Later this month, youth leaders from around the world are traveling to Washington, D.C. for the Power Shift ’09 conference to “demand that the President and Congress rebuild our economy and reclaim our future by passing bold, just climate and energy policy that prioritizes renewable energy and green jobs.”
Fayetteville Alderman Matthew Petty is attending and he’s taking two local students with him.
“I’m putting my action where my mouth is, and I’m taking two students from Fayetteville High School and their service learning instructor with me,” states Petty on his website.
Petty is asking for donations to help raise the money needed to fully fund the trip.
We asked Matthew to give us a quick write-up to further explain:
It’s time for a power shift.
by: Matthew Petty
I’ve been a full-time advocate for progressive initiatives for two years now. My focus primarily has been on clean energy and green jobs, but I dabble in other things, too. Usually advocacy work is exhilarating but very frustrating; that’s changing. Never have I been more excited, and never have I been able to say this before…
We. are. winning.
But! Knowing that is only half the battle.
The world is changing, and we’re seeing a shift take place that is unlike anything that has come before. It’s easy to see this shift from many different perspectives. Take technology: my generation – people in their 20’s and 30’s – are so accustomed to being connected, we think having a slow internet connection is a bad day. We think to ourselves, “Why look for something when Google has already found it?” But we can still remember a time when we didn’t have that connectivity (going back to the Nintendo and Atari days), we can still remember when things were “normal.” That’s not the case for the youngest of us; they will never experience a society that isn’t so connected.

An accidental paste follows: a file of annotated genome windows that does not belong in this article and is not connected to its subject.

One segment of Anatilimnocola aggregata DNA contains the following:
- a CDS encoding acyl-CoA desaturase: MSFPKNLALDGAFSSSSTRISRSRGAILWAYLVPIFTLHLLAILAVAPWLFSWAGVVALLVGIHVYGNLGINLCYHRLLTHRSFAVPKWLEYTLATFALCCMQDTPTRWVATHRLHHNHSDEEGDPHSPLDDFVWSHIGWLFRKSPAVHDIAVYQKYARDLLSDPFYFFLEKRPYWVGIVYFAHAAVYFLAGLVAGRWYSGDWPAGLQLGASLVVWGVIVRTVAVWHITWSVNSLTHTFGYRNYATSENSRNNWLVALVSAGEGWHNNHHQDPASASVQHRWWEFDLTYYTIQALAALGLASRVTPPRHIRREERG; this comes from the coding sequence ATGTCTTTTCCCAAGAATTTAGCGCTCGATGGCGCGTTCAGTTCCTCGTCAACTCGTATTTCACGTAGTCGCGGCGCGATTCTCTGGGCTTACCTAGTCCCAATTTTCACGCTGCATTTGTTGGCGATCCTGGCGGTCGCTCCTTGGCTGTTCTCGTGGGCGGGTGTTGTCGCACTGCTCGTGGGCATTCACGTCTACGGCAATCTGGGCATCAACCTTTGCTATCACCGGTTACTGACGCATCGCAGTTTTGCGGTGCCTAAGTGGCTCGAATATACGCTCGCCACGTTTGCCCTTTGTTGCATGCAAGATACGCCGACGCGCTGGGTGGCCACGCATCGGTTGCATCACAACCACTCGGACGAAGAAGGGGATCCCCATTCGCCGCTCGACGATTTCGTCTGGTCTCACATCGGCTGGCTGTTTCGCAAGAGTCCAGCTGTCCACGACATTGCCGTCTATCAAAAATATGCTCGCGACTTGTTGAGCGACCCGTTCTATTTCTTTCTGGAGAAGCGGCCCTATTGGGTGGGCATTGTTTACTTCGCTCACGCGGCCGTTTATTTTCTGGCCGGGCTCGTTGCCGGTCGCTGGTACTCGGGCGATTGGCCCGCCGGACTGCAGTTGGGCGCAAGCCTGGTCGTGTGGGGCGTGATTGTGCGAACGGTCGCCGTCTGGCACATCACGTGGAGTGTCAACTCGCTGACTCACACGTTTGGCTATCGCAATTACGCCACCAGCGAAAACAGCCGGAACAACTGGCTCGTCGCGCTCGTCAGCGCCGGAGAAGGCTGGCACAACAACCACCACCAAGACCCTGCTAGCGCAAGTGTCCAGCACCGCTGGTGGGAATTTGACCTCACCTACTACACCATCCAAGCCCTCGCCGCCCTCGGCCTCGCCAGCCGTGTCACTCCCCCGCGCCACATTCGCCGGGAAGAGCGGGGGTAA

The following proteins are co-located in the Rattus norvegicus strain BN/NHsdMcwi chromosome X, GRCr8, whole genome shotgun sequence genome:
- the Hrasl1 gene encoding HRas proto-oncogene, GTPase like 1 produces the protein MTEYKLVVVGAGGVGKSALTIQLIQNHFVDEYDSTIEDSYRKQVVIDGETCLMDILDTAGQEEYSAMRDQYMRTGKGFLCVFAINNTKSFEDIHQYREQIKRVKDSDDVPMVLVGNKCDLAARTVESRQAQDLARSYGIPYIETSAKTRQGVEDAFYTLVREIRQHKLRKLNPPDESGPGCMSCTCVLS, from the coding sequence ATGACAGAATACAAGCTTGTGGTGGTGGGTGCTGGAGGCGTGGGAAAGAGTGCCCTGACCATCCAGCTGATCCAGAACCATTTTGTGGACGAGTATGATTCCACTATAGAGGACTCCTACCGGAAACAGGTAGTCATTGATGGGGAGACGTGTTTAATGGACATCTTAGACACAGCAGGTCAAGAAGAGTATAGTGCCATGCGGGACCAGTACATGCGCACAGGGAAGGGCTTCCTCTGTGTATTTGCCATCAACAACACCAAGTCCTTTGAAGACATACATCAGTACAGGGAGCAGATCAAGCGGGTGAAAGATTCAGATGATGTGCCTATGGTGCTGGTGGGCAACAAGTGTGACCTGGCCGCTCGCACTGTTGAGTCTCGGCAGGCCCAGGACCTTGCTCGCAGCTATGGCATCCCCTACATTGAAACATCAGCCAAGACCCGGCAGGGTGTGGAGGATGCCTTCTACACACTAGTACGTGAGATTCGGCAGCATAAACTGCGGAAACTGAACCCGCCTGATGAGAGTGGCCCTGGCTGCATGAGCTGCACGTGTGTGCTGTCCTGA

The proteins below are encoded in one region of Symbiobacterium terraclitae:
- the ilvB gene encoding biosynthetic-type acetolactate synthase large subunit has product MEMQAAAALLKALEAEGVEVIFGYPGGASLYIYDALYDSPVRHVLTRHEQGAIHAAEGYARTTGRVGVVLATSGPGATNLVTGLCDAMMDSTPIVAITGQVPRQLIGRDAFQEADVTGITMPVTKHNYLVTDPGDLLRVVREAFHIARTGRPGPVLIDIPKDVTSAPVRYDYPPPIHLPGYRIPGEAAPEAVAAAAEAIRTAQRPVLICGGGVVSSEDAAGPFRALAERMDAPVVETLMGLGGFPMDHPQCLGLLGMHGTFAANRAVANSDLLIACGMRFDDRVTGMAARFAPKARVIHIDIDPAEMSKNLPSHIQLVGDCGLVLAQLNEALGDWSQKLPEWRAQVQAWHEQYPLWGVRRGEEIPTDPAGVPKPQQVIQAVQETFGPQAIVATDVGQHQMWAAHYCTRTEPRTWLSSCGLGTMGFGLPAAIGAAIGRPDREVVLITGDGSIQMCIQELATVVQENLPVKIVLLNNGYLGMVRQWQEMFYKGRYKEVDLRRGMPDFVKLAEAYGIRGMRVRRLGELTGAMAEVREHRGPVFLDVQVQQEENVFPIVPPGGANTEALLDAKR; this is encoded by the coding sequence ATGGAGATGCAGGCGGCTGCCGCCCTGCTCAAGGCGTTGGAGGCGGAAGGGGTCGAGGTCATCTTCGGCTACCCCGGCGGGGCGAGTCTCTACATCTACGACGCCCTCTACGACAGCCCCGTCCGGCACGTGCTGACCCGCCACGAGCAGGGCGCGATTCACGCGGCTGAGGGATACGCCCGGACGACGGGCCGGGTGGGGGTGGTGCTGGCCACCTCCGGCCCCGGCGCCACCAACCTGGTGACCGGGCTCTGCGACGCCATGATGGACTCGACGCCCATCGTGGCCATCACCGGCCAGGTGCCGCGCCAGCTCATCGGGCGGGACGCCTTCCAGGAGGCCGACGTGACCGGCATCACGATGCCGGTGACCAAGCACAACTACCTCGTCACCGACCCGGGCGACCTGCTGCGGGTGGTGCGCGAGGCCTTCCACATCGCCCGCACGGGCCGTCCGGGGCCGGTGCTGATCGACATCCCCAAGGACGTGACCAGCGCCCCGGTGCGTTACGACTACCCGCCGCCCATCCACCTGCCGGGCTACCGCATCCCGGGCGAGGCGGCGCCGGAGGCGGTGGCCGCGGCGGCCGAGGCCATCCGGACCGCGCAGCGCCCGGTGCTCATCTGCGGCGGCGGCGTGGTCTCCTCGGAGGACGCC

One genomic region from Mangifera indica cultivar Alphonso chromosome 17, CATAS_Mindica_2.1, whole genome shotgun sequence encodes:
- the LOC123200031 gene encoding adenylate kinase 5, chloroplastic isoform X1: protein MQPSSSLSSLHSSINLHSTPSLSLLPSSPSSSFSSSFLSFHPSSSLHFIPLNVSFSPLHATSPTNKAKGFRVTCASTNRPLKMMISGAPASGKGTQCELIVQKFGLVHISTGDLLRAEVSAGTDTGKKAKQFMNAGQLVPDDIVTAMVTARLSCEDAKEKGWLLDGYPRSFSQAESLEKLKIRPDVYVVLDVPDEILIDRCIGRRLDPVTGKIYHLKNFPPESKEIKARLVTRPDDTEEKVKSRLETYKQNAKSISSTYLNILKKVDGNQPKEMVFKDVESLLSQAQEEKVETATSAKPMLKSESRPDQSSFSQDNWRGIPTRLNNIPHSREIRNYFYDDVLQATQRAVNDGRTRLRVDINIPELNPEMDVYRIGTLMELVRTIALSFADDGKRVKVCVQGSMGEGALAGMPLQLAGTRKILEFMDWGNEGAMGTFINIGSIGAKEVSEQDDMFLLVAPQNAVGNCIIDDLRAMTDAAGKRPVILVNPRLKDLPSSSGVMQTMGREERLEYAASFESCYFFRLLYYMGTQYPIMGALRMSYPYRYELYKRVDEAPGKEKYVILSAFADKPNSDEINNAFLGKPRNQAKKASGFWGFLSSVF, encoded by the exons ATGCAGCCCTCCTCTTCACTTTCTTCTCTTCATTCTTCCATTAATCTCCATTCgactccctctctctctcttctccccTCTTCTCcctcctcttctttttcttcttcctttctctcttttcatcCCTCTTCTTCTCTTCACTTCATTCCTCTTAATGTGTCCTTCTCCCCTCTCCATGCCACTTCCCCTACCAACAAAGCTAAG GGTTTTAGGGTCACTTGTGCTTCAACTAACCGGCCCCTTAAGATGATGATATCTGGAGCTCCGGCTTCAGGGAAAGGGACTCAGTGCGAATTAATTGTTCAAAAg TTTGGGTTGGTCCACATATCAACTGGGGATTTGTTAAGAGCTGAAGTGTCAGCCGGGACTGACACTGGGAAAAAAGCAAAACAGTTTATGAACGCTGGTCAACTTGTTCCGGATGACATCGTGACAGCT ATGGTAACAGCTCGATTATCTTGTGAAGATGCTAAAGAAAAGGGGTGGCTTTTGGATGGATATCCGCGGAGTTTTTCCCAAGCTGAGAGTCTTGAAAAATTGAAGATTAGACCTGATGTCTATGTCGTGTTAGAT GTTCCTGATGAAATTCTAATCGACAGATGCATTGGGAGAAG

This leads to some interesting results. Kids these days don’t do research for results or for homework (indeed, real research is rarely taught in public schools), we do research for fun. This has made us more aware than ever of the rest of the world, and we identify more with our peers from around the globe than we do with older people from our own countries. When it comes to money, we are more concerned with doing the right thing than we are with short-term profits, precisely because our awareness has grown and we acknowledge our responsibility as global citizens to protect others, including future generations.
We’re tuning in, turning on, and taking over. There are 96 million American young people in my generation, and that’s 20 million more than the baby boomers! Thankfully, we are inspired to serve, and we aren’t letting entrenched interests get in our way. It makes for righteous times, and the paradigm shift we have all been waiting for is finally happening.
But it’s just getting started, and there is a lot of work left to do. The effort to complete this shift will be carried out by local leaders, and it’s important to realize they will leverage their connectivity in a collaborative effort, making life better for everyone.
And that’s why I need your help.
I’m traveling to Washington DC next week, but instead of just going to a conference and coming back to tell everyone how cool it was, I’m putting my action where my mouth is. I’m taking two students from Fayetteville High School and a service learning instructor with me.
The conference is called Powershift, and it is going to be historic. For three days, our group will explore the social ramifications – and solutions – of climate change. For three days, our group will receive organizing and lobbying training from the best minds in the biz. We will spend time on the Hill lobbying Arkansas Congressmen and Senators, rallying in the Lawn, and we might even throw in some civil disobedience at the capitol coal plant on the last day.
And after three days? We’ll bring it all back with us to Fayetteville. We’ve seen successful climate action here before, but nothing like the action we’ve been brainstorming for the next year when we get back.
And this is just the beginning.
We need you to help create this power shift. Specifically, we still need to raise $550 to fully fund our trip. Will you help by donating $100 (or more, or less)? It’s tax-deductible. You can use the link on the right-hand side of this page, or use my contact form to get more information.
For more information, contact Matthew Petty at matt(at)matthewpetty(dot)org or call 479 871 9212.